Could Gregor Robertson lose the 2011 Vancouver mayoral election?

Could Gregor Robertson lose the 2011 Vancouver mayoral election?
Charlie Smith, October 31, 2011

Last week, I ran into NPA mayoral candidate Suzanne Anton at the Loden Hotel’s third-anniversary party.

At the time, she insisted that she is going to win the November 19 mayoral election against the incumbent, Vision Vancouver’s Gregor Robertson.

On the surface, Anton’s claim sounds absurd. Robertson still enjoys a high personal-approval rating. And in 2008, he trounced the NPA’s Peter Ladner by almost 20,000 votes.

Robertson’s 67,598 votes were the highest for a mayoral candidate since COPE’s Larry Campbell received 80,772 votes in the 2002 election.

In the past 15 years, Sam Sullivan received the most votes of any NPA mayoral candidate—61,543 in 2005. Ladner attracted nearly 13,000 fewer votes in the last election.

Traditionally, NPA mayoral candidates can expect to receive about 50,000 votes. That’s what the NPA’s Philip Owen collected in both the 1996 and 1999 campaigns.

So for Anton to win the election, she would have to improve on that total. Plus, Robertson would have to lose at least 15 percent of the votes he received in 2008. This would bring him down to about the same total as Vision Vancouver’s 2005 mayoral candidate, Jim Green, who lost narrowly to Sullivan.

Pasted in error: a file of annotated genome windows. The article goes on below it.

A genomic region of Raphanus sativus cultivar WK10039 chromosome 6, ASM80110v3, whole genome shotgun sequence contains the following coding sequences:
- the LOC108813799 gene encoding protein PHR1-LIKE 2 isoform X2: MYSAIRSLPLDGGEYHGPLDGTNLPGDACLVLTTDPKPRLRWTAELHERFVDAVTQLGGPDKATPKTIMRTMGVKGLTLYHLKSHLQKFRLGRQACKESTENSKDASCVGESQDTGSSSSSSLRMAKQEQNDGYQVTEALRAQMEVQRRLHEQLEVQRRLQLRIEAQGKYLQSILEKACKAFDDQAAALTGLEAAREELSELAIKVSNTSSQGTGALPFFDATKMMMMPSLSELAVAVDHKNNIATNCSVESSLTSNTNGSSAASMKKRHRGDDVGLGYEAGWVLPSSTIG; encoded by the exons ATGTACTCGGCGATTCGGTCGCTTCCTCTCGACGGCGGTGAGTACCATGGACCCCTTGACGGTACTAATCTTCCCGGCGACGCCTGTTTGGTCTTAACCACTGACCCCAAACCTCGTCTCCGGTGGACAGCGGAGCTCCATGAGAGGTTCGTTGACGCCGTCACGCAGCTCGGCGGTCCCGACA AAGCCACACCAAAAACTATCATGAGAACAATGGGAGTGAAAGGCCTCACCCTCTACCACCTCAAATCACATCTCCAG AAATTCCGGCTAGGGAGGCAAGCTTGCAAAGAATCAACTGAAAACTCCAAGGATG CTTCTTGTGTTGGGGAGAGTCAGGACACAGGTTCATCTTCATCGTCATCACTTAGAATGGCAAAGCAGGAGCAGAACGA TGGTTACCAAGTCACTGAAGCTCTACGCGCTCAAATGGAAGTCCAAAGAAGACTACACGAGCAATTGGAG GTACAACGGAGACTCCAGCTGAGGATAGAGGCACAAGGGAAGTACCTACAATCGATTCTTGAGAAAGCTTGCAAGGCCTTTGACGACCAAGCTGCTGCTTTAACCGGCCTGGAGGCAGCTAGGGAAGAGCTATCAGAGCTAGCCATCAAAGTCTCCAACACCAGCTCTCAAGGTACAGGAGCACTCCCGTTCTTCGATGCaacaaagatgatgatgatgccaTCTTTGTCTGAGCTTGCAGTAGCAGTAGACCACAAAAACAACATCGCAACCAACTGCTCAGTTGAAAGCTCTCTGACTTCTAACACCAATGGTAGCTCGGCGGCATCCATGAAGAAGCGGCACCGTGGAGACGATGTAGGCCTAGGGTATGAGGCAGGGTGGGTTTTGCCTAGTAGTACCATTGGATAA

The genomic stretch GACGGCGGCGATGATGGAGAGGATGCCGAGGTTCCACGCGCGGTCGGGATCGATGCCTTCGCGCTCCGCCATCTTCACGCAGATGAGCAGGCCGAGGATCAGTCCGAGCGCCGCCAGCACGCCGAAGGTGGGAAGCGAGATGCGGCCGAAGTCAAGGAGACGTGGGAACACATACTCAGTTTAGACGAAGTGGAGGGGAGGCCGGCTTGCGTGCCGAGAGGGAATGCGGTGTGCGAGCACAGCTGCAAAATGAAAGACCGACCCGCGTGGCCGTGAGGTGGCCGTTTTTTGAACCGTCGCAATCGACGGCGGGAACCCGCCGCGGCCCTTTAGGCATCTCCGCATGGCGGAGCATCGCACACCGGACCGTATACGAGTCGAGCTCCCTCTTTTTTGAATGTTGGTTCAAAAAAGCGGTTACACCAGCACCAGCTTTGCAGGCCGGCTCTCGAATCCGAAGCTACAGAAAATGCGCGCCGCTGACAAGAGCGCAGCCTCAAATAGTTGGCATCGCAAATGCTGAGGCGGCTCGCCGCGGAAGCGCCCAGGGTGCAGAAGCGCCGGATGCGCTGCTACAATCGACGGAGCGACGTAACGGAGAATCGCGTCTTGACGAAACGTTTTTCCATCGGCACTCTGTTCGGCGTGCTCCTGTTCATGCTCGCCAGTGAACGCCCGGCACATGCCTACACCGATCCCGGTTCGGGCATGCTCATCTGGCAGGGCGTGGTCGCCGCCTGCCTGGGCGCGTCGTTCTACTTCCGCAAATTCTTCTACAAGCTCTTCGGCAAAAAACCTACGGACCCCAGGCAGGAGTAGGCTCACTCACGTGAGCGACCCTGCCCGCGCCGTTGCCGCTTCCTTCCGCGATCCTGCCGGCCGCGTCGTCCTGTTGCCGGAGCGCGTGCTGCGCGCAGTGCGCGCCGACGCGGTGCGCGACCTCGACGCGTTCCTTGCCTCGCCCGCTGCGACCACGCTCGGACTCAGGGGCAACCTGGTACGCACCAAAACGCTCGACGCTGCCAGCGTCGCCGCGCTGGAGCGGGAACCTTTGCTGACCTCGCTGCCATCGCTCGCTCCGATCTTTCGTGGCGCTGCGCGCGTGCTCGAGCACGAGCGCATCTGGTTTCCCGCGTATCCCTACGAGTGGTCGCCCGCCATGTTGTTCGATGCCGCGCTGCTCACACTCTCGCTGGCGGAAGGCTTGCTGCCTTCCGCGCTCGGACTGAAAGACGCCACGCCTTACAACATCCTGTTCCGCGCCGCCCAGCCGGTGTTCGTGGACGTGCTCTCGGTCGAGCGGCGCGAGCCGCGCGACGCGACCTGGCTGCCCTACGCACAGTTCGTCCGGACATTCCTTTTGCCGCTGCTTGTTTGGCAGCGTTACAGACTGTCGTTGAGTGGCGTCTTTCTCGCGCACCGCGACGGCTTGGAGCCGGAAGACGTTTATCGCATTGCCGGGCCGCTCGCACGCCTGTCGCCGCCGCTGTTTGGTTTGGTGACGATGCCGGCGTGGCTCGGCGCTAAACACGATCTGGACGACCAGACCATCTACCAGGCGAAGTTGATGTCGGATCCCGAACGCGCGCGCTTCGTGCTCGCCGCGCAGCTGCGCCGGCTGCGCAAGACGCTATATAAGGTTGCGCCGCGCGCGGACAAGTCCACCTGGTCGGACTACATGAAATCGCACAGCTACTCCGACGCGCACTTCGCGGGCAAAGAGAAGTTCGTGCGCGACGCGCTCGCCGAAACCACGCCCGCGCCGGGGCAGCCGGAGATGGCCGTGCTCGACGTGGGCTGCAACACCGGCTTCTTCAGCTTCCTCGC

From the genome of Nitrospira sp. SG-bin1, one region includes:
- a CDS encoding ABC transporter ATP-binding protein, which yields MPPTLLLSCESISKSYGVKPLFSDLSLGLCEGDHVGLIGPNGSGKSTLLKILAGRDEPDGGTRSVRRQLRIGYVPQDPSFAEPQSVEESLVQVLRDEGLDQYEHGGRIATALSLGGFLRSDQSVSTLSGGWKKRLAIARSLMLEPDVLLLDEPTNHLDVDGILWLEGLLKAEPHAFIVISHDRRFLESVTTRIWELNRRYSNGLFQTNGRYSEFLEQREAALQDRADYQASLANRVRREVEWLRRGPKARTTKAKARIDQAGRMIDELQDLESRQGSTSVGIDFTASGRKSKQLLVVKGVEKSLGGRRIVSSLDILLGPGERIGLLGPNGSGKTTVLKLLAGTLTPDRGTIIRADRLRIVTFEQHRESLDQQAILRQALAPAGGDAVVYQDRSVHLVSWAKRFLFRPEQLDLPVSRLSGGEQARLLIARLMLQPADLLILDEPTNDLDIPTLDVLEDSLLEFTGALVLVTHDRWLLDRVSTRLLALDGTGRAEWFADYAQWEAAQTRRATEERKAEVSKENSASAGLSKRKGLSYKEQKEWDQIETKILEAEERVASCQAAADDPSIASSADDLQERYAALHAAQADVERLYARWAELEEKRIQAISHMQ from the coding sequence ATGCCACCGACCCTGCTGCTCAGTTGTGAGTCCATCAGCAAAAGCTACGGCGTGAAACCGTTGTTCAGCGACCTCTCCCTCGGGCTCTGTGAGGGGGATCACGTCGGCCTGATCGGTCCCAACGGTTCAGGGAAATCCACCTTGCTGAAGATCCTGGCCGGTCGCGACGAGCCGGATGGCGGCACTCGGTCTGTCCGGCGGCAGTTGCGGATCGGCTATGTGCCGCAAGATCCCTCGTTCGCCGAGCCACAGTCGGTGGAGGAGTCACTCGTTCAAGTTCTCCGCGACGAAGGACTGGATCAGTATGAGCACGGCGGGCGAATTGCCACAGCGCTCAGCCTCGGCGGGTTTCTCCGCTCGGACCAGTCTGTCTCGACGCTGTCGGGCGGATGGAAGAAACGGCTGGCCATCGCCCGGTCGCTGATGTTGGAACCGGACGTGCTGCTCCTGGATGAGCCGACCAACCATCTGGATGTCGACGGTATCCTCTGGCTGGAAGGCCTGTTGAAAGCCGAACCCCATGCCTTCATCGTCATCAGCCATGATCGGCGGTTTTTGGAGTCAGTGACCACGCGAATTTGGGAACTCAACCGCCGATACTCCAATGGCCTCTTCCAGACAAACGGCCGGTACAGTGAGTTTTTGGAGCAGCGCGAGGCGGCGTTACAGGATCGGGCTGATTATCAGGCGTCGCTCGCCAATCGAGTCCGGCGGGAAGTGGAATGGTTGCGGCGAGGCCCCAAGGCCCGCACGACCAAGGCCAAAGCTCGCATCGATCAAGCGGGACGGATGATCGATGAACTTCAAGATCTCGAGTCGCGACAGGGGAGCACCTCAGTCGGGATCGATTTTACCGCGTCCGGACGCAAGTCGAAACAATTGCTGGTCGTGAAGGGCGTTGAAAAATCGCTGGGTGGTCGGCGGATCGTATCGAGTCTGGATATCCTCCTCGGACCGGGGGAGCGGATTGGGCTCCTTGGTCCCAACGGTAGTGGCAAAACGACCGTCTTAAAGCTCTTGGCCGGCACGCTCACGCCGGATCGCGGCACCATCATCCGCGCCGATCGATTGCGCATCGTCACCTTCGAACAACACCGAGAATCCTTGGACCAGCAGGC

How could this occur? Anton would need a lot of help. First off, Neighbourhoods for a Sustainable Vancouver mayoral candidate Randy Helten would have to perform exceptionally well in the race.

The last third-party mayoral candidate to win more than 10,000 votes was former NPA councillor Jonathan Baker, who ran in 1996. Helten would probably have to improve on that, because he’s certain to take some votes away from Anton, as well as any votes he pries away from Robertson.

Secondly, Anton will probably need some freaky weather on election day. In 1996, there was a snowstorm in Vancouver on voting day, which drove down turnout. The NPA ended up winning every seat on council, school board, and park board.

Without these two things coming together—rotten election-day weather and a stronger-than-expected performance by Helten—it’s hard to see how Anton can become Vancouver’s next mayor. But stranger things have occurred in the political world. It’s still too early to count her out of the race.

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